By: Zen Cho
Narrator: Jenny Sterlin
Rating: 4 stars
Genre: Historical Fiction, Fantasy, Magic
Released Date: September 1, 2015
At his wit’s end, Zacharias Wythe, freed slave, eminently proficient magician, and Sorcerer Royal of the Unnatural Philosophers—one of the most respected organizations throughout all of Britain—ventures to the border of Fairyland to discover why England’s magical stocks are drying up.
But when his adventure brings him in contact with a most unusual comrade, a woman with immense power and an unfathomable gift, he sets on a path which will alter the nature of sorcery in all of Britain—and the world at large…
I listened to this book for #DSFFBookClub first book and I really enjoyed it. I did not realize that this was going to be set in London at first—or I didn’t remember—but I was over the moon found out. I’m a big fan of British literature in general, so it made this book all the more enjoyable.
The alto-soprano fluxes of the narrator’s voice for this book I found helped to sell the dry, British humor that may be lost on readers in the text form who may not be familiar with the heavy, sarcastic and smart—sometimes crude-undertones in the dialogue.
I did feel at odds with the pacing of the book at times, but my interests in the narrative and the characters remained constant throughout. One thing is certain not to be missed from the story’s context are the strong racial discrimination theme, which stalks Zacharias like the plague.
Whatsmore, though I really liked Zacharias dedication to the society (and to the crown), his intelligence, integrity, gentlemanly-ways and bravery throughout the story, hands down, Prunella is/was my favorite character from the moment the reader/listener is introduced to her.
Of course, I did feel for Zacharias’ character and empathized with the conditions he endured growing up as a free slave, but I felt its connection to the strong political plot point made a large part of the story predictable.
Along with the message on gender inequality, the ugliness of racial prejudices and classism (though the story is set in in/around the late 18th century, so not really surprising), I loved the surprising magic scenes and spells in this book. Along with the unwavering shroud of mystery the author strings along through the book with the society’s loss of magic, assassination attempts, the secrets of Prunella’s “treasures,” heritage and the secret behind Zacharias becoming the Sorcerer Royal being linked to his predecessor, teacher and surrogate father, Sir Stephen. (I mean, it’s pretty heavy stuff. Yet so, very, very exciting ^_^)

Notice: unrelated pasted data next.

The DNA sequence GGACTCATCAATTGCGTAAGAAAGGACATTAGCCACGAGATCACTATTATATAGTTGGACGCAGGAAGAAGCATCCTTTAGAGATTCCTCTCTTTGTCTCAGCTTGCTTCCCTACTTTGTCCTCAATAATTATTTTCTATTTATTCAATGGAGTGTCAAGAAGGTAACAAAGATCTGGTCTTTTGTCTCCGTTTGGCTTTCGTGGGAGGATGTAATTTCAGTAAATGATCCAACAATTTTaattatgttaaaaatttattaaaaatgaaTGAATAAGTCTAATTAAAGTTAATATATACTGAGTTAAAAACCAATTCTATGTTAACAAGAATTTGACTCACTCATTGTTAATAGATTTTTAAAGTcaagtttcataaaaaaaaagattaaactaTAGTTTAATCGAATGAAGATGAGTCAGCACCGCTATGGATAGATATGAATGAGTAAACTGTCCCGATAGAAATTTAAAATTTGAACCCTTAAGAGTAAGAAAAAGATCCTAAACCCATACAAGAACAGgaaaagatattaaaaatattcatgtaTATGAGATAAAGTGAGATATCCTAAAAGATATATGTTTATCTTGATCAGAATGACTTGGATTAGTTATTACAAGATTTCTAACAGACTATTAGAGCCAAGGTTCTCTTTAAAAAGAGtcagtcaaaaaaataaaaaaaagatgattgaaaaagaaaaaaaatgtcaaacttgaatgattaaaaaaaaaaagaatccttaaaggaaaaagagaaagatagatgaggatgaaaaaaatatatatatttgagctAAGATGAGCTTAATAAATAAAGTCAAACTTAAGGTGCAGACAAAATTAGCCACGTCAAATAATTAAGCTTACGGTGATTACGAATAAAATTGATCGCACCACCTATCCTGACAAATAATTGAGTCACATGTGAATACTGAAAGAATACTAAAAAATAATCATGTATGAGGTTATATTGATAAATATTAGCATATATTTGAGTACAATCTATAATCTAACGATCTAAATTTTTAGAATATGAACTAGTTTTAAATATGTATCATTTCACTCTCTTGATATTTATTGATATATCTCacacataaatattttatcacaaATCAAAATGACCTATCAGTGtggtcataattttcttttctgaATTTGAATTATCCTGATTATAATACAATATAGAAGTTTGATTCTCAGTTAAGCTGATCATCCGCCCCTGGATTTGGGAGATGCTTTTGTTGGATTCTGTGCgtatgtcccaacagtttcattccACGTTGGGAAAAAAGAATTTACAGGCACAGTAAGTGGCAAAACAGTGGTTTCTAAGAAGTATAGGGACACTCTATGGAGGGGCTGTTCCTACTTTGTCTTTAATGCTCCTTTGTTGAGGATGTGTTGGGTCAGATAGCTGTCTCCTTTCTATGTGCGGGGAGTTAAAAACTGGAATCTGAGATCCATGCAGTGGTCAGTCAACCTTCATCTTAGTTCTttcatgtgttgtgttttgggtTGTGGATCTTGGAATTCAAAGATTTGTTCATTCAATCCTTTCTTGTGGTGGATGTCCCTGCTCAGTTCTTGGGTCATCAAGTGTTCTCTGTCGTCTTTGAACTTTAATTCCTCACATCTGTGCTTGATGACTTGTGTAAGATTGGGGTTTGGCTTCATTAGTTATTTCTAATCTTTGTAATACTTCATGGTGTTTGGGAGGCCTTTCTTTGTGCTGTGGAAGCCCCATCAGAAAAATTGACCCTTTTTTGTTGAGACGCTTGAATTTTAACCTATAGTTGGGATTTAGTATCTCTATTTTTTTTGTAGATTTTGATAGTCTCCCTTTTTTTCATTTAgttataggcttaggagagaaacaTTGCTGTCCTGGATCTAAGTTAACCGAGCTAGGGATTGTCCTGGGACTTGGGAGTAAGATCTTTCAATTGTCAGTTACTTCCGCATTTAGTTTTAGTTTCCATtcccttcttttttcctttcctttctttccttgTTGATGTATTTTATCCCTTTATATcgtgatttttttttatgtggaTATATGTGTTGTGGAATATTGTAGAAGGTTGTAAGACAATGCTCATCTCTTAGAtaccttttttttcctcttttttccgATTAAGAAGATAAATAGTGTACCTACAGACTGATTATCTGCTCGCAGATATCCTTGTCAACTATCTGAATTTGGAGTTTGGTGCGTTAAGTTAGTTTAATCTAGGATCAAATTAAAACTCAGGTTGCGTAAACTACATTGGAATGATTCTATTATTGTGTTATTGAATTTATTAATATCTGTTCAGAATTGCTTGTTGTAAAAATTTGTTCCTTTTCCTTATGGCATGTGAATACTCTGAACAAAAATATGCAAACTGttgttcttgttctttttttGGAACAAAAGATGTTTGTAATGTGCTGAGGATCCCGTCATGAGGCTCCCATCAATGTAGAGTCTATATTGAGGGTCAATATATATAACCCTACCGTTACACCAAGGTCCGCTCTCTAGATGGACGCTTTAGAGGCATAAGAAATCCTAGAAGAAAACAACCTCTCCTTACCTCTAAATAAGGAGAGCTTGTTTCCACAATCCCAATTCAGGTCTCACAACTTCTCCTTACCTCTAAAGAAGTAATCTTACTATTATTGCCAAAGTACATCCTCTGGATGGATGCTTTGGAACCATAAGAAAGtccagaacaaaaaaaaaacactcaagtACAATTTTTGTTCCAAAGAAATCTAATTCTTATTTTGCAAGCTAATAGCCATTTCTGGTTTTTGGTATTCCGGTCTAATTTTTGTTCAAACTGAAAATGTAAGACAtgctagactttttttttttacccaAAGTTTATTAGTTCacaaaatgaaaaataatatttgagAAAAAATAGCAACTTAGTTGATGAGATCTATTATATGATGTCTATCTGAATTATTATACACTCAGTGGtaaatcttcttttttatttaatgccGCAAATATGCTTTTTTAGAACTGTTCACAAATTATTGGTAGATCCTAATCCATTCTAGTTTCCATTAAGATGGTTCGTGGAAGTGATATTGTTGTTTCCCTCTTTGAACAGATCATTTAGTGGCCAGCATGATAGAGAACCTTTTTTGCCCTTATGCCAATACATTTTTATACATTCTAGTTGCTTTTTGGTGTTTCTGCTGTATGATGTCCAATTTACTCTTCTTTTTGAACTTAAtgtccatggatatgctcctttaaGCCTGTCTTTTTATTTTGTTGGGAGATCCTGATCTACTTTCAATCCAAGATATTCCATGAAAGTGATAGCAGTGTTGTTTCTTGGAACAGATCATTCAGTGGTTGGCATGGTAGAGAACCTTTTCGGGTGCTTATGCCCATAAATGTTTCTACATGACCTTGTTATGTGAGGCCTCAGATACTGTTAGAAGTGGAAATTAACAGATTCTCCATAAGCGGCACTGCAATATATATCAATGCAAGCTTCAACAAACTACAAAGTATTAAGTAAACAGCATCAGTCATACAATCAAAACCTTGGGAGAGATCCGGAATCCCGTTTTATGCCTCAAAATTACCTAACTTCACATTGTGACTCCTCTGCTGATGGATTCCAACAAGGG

Although strongly steered by the theme of Zacharias’ ethnicity ill legitimizing his claim to the title of Sorcerer Royal and his citizenship, Prunella’s humor, cunning, magical ambitions and genuine innocence really puts a lighter and more optimistic tone to the narrative. Zacharias was lucky to have her in his corner and he in hers. I think the world could do with a bit more of characters like Prunella, whom like Zacharias was objectified by not only her ethnic background (whom is biracial), but her strong and naturally inherited ability to do magic.
Despite this, Prunella’s character rarely seemed to be structurally changed—characteristically—throughout her journey from being a stand-in magical professor and confidential magics containment enforcer at Mrs. Daubeney’s magical school in the country to the next Sorcerer Royal.
I can tell I’ve already given some stuff away, but I hope al I’ve done was steer you in the direction of your nearest book store or library to pick up this book. I’ve already started recommending this book to other, Historical, British-lit, Magic and Sci-fi fiction lovers. ^__^. I am interested in following this series as it continues.
As always, thanks so much for reading. 🙂
Until the next post,